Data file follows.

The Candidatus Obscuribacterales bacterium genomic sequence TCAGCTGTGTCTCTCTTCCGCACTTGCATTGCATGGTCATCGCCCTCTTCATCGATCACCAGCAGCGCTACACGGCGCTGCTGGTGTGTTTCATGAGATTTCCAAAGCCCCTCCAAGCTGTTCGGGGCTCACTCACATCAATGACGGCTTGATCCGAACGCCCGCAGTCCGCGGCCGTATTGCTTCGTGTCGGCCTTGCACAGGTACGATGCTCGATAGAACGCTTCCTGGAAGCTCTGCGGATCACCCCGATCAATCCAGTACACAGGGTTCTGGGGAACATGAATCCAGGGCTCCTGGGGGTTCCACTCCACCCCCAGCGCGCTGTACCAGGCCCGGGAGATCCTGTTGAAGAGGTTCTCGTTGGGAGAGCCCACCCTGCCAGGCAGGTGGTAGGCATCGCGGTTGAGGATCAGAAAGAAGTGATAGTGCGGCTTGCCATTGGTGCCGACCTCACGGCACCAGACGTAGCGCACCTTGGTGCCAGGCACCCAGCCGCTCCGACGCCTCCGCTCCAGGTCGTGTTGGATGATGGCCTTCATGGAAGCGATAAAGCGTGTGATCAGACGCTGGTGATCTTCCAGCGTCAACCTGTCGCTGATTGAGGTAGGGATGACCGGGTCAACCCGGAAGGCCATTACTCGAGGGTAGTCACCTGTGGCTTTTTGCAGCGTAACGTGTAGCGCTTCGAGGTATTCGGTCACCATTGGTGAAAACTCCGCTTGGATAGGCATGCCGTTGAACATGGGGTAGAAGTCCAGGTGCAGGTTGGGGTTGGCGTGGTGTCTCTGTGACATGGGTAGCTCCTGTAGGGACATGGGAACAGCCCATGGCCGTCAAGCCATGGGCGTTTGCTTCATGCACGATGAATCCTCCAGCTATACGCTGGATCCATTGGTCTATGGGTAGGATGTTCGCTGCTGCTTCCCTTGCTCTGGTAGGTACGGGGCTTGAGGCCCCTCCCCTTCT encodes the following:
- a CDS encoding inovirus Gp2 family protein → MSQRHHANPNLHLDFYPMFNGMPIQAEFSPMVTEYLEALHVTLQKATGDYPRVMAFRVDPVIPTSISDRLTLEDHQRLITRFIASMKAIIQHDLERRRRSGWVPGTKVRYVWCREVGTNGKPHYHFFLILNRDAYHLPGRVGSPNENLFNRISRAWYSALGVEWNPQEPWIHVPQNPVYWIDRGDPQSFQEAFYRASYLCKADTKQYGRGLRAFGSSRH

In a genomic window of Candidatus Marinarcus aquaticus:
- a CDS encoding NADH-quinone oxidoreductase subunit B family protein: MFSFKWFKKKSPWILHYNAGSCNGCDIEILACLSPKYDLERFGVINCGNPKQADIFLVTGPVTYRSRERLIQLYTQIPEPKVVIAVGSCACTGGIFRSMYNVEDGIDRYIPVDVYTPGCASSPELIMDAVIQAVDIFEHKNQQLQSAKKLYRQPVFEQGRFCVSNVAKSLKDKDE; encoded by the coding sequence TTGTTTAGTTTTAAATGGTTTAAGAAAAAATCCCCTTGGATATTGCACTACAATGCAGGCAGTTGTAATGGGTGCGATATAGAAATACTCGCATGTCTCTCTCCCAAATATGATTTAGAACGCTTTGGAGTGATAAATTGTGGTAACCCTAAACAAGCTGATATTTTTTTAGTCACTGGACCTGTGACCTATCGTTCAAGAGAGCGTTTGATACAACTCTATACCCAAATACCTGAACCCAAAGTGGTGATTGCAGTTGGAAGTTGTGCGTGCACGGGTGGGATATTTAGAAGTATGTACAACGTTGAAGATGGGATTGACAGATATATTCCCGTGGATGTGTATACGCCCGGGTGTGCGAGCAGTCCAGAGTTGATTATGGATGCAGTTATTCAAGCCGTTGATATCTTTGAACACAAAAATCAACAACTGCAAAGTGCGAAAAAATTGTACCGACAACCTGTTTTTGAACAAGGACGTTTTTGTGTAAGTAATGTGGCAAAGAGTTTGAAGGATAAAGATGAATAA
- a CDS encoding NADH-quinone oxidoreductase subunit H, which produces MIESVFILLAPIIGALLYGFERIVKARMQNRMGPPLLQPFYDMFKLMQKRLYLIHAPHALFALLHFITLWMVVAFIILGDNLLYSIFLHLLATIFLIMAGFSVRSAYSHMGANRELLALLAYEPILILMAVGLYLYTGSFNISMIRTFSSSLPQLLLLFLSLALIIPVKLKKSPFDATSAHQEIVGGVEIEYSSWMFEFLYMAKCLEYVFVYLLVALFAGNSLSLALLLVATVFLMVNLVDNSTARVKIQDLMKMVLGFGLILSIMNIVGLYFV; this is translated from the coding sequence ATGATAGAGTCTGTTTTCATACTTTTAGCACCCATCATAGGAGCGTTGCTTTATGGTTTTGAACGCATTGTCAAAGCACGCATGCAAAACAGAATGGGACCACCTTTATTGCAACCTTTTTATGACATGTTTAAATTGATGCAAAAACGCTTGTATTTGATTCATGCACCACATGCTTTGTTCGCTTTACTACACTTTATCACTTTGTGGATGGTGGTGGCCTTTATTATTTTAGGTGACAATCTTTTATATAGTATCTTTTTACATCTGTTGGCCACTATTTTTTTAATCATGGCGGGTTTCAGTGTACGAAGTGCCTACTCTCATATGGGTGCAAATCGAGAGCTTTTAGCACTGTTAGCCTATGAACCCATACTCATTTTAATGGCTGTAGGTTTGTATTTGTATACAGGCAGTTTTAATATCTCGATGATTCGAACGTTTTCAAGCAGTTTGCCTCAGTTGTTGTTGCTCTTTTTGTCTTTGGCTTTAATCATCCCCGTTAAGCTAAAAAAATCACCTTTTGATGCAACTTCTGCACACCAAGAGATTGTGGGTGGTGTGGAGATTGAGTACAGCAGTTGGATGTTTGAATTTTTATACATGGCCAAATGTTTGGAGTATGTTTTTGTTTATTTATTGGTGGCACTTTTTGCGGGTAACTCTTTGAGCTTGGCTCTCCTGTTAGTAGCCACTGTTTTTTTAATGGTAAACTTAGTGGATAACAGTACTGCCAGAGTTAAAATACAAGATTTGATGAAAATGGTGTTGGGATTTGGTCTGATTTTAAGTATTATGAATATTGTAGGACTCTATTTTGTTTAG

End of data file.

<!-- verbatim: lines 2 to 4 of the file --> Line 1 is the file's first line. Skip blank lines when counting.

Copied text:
- a CDS encoding inovirus Gp2 family protein → MSQRHHANPNLHLDFYPMFNGMPIQAEFSPMVTEYLEALHVTLQKATGDYPRVMAFRVDPVIPTSISDRLTLEDHQRLITRFIASMKAIIQHDLERRRRSGWVPGTKVRYVWCREVGTNGKPHYHFFLILNRDAYHLPGRVGSPNENLFNRISRAWYSALGVEWNPQEPWIHVPQNPVYWIDRGDPQSFQEAFYRASYLCKADTKQYGRGLRAFGSSRH

In a genomic window of Candidatus Marinarcus aquaticus:
- a CDS encoding NADH-quinone oxidoreductase subunit B family protein: MFSFKWFKKKSPWILHYNAGSCNGCDIEILACLSPKYDLERFGVINCGNPKQADIFLVTGPVTYRSRERLIQLYTQIPEPKVVIAVGSCACTGGIFRSMYNVEDGIDRYIPVDVYTPGCASSPELIMDAVIQAVDIFEHKNQQLQSAKKLYRQPVFEQGRFCVSNVAKSLKDKDE; encoded by the coding sequence TTGTTTAGTTTTAAATGGTTTAAGAAAAAATCCCCTTGGATATTGCACTACAATGCAGGCAGTTGTAATGGGTGCGATATAGAAATACTCGCATGTCTCTCTCCCAAATATGATTTAGAACGCTTTGGAGTGATAAATTGTGGTAACCCTAAACAAGCTGATATTTTTTTAGTCACTGGACCTGTGACCTATCGTTCAAGAGAGCGTTTGATACAACTCTATACCCAAATACCTGAACCCAAAGTGGTGATTGCAGTTGGAAGTTGTGCGTGCACGGGTGGGATATTTAGAAGTATGTACAACGTTGAAGATGGGATTGACAGATATATTCCCGTGGATGTGTATACGCCCGGGTGTGCGAGCAGTCCAGAGTTGATTATGGATGCAGTTATTCAAGCCGTTGATATCTTTGAACACAAAAATCAACAACTGCAAAGTGCGAAAAAATTGTACCGACAACCTGTTTTTGAACAAGGACGTTTTTGTGTAAGTAATGTGGCAAAGAGTTTGAAGGATAAAGATGAATAA